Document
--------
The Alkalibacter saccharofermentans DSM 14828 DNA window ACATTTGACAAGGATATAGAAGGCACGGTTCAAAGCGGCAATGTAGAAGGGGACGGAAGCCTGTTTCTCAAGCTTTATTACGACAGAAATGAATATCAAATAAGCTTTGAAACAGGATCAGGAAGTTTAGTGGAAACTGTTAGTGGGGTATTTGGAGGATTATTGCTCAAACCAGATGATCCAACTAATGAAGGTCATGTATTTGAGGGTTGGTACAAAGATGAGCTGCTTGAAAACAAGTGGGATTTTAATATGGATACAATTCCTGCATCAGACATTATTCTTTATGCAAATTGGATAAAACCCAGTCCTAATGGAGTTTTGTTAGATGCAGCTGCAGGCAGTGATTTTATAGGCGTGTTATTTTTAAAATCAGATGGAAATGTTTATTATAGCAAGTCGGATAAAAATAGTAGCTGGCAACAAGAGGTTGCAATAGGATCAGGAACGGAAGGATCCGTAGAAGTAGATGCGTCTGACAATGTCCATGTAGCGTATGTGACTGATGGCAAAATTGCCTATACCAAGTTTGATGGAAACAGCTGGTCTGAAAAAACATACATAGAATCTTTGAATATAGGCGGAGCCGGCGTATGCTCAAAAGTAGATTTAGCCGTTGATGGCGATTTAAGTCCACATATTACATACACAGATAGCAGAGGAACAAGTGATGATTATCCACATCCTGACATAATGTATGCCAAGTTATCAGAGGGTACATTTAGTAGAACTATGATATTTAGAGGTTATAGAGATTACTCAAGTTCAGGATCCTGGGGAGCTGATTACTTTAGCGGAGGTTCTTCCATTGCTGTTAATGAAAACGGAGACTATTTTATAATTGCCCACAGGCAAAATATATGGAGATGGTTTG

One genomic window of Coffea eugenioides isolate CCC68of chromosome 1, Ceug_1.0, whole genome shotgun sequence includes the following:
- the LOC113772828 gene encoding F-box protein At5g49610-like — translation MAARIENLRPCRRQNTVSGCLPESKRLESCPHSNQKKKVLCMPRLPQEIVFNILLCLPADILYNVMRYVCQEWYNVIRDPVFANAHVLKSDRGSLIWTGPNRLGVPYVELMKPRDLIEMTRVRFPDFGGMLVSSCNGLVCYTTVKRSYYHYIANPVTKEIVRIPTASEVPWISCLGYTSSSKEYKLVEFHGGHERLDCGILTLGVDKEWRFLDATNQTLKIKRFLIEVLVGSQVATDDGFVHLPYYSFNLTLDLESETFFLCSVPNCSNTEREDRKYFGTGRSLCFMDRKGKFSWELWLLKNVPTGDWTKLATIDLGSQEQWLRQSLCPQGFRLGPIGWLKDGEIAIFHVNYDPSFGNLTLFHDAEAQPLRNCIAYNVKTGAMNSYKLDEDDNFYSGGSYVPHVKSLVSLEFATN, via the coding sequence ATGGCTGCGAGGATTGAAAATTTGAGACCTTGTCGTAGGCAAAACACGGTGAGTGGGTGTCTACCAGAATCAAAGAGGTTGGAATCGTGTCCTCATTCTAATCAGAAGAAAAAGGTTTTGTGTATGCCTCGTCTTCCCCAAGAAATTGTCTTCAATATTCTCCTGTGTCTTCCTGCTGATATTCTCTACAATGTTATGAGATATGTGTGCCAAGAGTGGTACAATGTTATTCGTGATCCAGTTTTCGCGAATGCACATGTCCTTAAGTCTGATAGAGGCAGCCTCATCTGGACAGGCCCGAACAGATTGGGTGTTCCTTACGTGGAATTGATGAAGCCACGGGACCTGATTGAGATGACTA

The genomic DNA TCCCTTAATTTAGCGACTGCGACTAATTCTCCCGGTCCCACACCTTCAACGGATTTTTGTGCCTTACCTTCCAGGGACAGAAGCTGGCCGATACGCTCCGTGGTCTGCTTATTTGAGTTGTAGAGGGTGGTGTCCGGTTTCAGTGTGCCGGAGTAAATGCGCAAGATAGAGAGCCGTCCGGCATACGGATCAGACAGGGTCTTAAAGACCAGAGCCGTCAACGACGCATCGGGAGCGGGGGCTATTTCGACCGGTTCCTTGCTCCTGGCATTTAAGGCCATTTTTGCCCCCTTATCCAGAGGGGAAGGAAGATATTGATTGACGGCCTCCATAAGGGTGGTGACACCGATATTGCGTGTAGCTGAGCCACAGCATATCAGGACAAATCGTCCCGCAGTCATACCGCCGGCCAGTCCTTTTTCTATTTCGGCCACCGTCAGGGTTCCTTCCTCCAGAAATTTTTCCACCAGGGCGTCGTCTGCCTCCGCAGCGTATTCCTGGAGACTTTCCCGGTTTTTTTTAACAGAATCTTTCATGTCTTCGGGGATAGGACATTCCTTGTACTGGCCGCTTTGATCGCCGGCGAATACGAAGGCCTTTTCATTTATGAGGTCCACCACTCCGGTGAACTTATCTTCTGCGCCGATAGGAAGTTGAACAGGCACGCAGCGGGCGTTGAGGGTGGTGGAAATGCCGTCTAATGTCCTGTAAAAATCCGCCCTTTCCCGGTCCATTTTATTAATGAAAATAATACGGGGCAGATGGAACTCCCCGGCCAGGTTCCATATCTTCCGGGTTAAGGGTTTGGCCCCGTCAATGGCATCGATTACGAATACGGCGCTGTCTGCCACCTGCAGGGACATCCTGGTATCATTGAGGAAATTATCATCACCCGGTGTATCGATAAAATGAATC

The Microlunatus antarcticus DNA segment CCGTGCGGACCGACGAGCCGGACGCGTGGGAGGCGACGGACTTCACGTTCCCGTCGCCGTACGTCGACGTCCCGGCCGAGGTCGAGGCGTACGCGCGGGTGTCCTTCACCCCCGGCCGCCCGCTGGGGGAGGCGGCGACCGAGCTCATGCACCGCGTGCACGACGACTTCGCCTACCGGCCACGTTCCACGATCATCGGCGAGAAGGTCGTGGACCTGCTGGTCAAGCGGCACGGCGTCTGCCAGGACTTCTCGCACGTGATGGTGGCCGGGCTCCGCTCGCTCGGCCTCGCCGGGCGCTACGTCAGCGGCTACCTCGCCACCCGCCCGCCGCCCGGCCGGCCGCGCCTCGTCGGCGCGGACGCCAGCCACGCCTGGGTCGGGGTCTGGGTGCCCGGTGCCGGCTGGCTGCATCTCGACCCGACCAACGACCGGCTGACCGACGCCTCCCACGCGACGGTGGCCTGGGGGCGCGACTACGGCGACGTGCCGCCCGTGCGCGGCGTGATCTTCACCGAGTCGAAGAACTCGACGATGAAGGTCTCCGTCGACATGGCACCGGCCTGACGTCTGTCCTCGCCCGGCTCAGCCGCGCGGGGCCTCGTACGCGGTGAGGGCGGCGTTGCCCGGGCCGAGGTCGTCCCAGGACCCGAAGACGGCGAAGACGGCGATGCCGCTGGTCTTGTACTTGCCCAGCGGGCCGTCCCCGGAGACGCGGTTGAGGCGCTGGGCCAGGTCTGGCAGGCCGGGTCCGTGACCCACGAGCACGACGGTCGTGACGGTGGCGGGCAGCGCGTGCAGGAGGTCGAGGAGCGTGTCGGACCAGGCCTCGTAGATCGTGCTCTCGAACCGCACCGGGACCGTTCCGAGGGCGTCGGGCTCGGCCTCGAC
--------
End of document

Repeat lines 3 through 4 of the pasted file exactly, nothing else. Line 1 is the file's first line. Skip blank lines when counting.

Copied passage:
- the LOC113772828 gene encoding F-box protein At5g49610-like — translation MAARIENLRPCRRQNTVSGCLPESKRLESCPHSNQKKKVLCMPRLPQEIVFNILLCLPADILYNVMRYVCQEWYNVIRDPVFANAHVLKSDRGSLIWTGPNRLGVPYVELMKPRDLIEMTRVRFPDFGGMLVSSCNGLVCYTTVKRSYYHYIANPVTKEIVRIPTASEVPWISCLGYTSSSKEYKLVEFHGGHERLDCGILTLGVDKEWRFLDATNQTLKIKRFLIEVLVGSQVATDDGFVHLPYYSFNLTLDLESETFFLCSVPNCSNTEREDRKYFGTGRSLCFMDRKGKFSWELWLLKNVPTGDWTKLATIDLGSQEQWLRQSLCPQGFRLGPIGWLKDGEIAIFHVNYDPSFGNLTLFHDAEAQPLRNCIAYNVKTGAMNSYKLDEDDNFYSGGSYVPHVKSLVSLEFATN, via the coding sequence ATGGCTGCGAGGATTGAAAATTTGAGACCTTGTCGTAGGCAAAACACGGTGAGTGGGTGTCTACCAGAATCAAAGAGGTTGGAATCGTGTCCTCATTCTAATCAGAAGAAAAAGGTTTTGTGTATGCCTCGTCTTCCCCAAGAAATTGTCTTCAATATTCTCCTGTGTCTTCCTGCTGATATTCTCTACAATGTTATGAGATATGTGTGCCAAGAGTGGTACAATGTTATTCGTGATCCAGTTTTCGCGAATGCACATGTCCTTAAGTCTGATAGAGGCAGCCTCATCTGGACAGGCCCGAACAGATTGGGTGTTCCTTACGTGGAATTGATGAAGCCACGGGACCTGATTGAGATGACTA

The genomic DNA TCCCTTAATTTAGCGACTGCGACTAATTCTCCCGGTCCCACACCTTCAACGGATTTTTGTGCCTTACCTTCCAGGGACAGAAGCTGGCCGATACGCTCCGTGGTCTGCTTATTTGAGTTGTAGAGGGTGGTGTCCGGTTTCAGTGTGCCGGAGTAAATGCGCAAGATAGAGAGCCGTCCGGCATACGGATCAGACAGGGTCTTAAAGACCAGAGCCGTCAACGACGCATCGGGAGCGGGGGCTATTTCGACCGGTTCCTTGCTCCTGGCATTTAAGGCCATTTTTGCCCCCTTATCCAGAGGGGAAGGAAGATATTGATTGACGGCCTCCATAAGGGTGGTGACACCGATATTGCGTGTAGCTGAGCCACAGCATATCAGGACAAATCGTCCCGCAGTCATACCGCCGGCCAGTCCTTTTTCTATTTCGGCCACCGTCAGGGTTCCTTCCTCCAGAAATTTTTCCACCAGGGCGTCGTCTGCCTCCGCAGCGTATTCCTGGAGACTTTCCCGGTTTTTTTTAACAGAATCTTTCATGTCTTCGGGGATAGGACATTCCTTGTACTGGCCGCTTTGATCGCCGGCGAATACGAAGGCCTTTTCATTTATGAGGTCCACCACTCCGGTGAACTTATCTTCTGCGCCGATAGGAAGTTGAACAGGCACGCAGCGGGCGTTGAGGGTGGTGGAAATGCCGTCTAATGTCCTGTAAAAATCCGCCCTTTCCCGGTCCATTTTATTAATGAAAATAATACGGGGCAGATGGAACTCCCCGGCCAGGTTCCATATCTTCCGGGTTAAGGGTTTGGCCCCGTCAATGGCATCGATTACGAATACGGCGCTGTCTGCCACCTGCAGGGACATCCTGGTATCATTGAGGAAATTATCATCACCCGGTGTATCGATAAAATGAATC